Polio research gives new insight into tackling vaccine-derived poliovirus
24 June 2010
A vaccine-derived strain of poliovirus that has spread in recent years is serious but it can be tackled with an existing vaccine, according to a new study published today in the New England Journal of Medicine.
Vaccine-derived polioviruses can emerge on rare occasions in under-immunised populations, when the attenuated virus contained in a vaccine mutates and recombines with other viruses, to create a circulating vaccine-derived strain.
The researchers behind today's study say their findings highlight the importance of completing polio eradication. They also say that should wild-type poliovirus be eradicated, routine vaccination with oral polio vaccines will need to cease, in order to prevent further vaccine-derived strains of the virus from emerging.
The study was carried out by researchers from the Medical Research Council Centre for Outbreak Analysis and Modelling at Imperial College London, working with the government of Nigeria and the World Health Organization (WHO) research teams.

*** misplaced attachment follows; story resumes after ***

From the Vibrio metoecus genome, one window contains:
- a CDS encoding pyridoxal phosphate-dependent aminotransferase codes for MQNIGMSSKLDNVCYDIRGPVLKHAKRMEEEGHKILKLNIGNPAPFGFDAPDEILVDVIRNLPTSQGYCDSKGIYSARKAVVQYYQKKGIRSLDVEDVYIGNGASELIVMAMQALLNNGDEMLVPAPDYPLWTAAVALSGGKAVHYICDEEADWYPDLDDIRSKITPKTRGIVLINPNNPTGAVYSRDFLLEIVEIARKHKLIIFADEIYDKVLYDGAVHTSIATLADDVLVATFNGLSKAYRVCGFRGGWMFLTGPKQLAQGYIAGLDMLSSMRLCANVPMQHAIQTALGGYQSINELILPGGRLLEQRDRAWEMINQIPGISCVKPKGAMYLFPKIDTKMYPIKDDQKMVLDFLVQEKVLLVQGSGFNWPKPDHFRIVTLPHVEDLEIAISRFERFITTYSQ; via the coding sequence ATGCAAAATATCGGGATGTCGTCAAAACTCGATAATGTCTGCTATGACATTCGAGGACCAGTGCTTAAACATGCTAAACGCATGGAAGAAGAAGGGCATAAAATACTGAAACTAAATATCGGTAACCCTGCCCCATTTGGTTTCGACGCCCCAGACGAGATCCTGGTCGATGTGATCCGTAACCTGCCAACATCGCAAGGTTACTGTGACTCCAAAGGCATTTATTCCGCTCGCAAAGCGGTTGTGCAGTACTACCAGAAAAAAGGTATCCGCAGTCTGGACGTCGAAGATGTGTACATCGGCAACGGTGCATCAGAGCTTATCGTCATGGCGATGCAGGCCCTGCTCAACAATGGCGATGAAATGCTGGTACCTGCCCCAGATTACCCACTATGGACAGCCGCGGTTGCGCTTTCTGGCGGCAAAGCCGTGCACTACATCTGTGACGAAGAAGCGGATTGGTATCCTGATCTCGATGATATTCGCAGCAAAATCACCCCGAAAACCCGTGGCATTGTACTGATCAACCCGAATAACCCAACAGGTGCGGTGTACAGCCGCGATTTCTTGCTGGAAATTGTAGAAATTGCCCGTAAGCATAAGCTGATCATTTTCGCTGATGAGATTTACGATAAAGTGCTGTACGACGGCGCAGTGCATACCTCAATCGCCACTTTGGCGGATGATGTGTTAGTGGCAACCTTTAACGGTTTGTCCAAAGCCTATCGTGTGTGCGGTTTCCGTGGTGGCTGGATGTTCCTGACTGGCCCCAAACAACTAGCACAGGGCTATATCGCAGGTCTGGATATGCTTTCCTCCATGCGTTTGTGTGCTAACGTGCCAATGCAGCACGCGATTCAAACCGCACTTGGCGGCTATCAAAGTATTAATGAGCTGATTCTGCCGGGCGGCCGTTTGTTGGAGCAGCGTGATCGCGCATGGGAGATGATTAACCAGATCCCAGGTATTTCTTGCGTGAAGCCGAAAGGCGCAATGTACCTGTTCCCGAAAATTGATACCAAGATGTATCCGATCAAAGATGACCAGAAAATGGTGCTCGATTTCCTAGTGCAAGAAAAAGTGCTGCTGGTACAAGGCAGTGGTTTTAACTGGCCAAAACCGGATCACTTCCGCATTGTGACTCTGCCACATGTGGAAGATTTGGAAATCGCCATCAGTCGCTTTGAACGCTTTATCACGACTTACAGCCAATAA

Poliovirus is highly infectious and primarily affects children under five years of age. Around one in 200 of the people infected with polio develop permanent paralysis, which can be fatal.
Polio was virtually wiped out by the early 2000s following a major vaccination drive by the Global Polio Eradication Initiative, but since then the number of cases of paralysis reported has plateaued, remaining roughly constant at between 1,000 and 2,000 each year from 2003 to 2009, dropping only recently in 2010.